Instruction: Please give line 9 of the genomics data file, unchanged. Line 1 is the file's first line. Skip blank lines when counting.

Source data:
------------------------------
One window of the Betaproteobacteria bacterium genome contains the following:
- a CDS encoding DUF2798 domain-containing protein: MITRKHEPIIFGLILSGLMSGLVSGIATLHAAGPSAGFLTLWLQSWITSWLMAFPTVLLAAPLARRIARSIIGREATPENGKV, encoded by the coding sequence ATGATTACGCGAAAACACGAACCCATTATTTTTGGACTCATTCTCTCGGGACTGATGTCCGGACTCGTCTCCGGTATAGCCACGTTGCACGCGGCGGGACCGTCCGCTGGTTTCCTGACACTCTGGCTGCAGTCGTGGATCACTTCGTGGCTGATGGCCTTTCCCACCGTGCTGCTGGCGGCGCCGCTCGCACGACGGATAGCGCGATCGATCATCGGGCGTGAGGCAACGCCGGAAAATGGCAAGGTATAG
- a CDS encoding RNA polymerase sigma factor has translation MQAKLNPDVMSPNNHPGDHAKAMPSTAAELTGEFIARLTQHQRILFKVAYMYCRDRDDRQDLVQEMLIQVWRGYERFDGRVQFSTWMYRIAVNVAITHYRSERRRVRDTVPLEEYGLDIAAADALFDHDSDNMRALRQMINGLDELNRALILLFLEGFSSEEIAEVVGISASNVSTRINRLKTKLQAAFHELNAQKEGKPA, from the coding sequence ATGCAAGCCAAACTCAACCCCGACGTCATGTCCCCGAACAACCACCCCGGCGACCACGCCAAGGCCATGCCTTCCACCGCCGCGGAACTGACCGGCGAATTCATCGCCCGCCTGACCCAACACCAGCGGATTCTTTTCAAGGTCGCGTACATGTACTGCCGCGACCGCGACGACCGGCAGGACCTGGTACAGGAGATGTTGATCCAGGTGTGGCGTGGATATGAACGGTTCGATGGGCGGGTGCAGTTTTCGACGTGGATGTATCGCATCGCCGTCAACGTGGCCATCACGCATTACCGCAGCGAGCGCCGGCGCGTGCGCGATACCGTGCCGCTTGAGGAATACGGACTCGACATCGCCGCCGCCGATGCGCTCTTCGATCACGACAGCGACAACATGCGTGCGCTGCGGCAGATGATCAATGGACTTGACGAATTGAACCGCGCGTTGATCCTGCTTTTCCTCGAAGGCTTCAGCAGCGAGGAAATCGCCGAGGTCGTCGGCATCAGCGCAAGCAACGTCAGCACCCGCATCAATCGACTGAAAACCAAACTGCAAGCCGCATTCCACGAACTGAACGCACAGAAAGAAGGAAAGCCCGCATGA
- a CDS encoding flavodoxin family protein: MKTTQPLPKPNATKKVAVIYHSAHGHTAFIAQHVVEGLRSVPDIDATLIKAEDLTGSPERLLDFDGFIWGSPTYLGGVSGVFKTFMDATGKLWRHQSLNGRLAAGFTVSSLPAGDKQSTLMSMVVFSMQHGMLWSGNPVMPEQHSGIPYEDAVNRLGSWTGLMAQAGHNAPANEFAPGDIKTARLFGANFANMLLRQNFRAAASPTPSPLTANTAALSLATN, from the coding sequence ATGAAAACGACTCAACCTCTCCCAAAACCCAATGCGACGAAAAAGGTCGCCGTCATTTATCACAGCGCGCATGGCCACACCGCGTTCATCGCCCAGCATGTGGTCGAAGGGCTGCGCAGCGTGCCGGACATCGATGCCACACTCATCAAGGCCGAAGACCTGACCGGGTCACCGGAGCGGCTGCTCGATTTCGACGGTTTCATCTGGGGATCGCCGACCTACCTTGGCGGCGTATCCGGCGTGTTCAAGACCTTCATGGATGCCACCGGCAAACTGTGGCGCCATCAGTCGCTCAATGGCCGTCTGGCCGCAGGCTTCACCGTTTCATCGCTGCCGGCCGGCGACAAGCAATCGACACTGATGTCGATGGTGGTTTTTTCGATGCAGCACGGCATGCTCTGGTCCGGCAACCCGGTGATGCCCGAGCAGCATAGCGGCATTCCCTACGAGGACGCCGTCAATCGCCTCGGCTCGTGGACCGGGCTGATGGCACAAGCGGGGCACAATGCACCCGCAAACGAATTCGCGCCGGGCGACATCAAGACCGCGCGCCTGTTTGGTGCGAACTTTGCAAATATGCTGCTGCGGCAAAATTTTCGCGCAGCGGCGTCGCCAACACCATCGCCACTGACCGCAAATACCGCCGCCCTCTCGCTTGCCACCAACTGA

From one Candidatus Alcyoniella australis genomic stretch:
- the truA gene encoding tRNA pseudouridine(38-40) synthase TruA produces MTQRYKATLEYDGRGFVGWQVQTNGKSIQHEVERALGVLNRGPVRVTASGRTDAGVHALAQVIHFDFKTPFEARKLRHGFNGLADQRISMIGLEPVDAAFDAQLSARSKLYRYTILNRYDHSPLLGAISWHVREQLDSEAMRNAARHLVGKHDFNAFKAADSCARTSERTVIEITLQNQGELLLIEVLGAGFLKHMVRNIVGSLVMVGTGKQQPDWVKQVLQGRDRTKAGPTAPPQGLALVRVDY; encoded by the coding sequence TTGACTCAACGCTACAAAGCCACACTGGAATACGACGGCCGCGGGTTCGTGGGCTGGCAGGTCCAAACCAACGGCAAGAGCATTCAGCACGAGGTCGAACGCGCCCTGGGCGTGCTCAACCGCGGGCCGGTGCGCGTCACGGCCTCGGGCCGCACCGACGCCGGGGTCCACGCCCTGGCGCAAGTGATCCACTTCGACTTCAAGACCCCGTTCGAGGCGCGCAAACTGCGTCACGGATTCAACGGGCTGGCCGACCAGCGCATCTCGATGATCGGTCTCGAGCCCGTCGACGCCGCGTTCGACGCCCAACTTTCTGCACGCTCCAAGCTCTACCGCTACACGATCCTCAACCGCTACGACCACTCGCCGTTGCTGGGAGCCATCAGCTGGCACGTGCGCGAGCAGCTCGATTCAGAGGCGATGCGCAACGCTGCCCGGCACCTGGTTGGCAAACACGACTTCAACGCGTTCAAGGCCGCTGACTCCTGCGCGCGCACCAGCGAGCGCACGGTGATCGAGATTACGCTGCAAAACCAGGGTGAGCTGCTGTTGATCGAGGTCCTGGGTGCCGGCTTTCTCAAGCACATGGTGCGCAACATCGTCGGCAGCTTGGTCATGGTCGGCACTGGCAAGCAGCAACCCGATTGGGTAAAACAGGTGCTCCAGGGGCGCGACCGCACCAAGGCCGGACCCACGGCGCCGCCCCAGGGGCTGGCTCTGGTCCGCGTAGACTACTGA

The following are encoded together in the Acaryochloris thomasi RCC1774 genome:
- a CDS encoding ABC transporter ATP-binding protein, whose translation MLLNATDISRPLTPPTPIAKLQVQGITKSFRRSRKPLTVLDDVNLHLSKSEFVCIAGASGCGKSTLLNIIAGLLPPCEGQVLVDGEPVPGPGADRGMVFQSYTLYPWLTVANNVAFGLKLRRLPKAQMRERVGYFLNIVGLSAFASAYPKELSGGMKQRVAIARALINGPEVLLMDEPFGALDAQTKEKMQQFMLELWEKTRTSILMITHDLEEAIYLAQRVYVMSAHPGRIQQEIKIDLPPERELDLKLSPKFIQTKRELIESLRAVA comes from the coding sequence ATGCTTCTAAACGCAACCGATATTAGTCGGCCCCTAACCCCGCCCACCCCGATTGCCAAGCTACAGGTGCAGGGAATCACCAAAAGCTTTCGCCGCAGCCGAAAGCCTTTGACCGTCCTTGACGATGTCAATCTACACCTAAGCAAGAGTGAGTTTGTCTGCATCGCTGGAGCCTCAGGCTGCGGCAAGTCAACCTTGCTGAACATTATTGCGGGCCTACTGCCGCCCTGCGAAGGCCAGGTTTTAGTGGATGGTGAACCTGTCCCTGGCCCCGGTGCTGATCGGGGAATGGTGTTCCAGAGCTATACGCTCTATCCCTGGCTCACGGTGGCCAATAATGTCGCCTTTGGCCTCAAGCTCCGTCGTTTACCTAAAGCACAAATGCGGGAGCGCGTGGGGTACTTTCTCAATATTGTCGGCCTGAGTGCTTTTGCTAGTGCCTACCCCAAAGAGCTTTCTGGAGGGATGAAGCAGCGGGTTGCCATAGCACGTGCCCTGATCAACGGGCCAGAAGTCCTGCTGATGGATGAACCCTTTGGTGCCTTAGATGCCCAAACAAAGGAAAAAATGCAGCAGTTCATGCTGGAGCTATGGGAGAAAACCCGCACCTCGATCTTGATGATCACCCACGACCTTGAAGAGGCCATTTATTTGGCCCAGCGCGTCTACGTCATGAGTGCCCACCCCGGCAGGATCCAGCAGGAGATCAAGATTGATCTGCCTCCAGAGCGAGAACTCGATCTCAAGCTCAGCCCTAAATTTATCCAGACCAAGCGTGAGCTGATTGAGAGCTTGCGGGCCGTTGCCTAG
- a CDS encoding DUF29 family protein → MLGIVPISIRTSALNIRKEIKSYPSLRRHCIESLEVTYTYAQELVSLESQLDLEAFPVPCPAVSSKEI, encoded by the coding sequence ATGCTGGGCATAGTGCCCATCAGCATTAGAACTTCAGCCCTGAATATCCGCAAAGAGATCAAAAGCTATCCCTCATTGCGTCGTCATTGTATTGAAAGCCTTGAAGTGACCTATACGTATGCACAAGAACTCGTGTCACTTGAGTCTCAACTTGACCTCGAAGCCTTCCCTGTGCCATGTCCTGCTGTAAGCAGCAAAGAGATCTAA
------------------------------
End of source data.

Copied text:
- a CDS encoding DUF29 family protein → MLGIVPISIRTSALNIRKEIKSYPSLRRHCIESLEVTYTYAQELVSLESQLDLEAFPVPCPAVSSKEI, encoded by the coding sequence ATGCTGGGCATAGTGCCCATCAGCATTAGAACTTCAGCCCTGAATATCCGCAAAGAGATCAAAAGCTATCCCTCATTGCGTCGTCATTGTATTGAAAGCCTTGAAGTGACCTATACGTATGCACAAGAACTCGTGTCACTTGAGTCTCAACTTGACCTCGAAGCCTTCCCTGTGCCATGTCCTGCTGTAAGCAGCAAAGAGATCTAA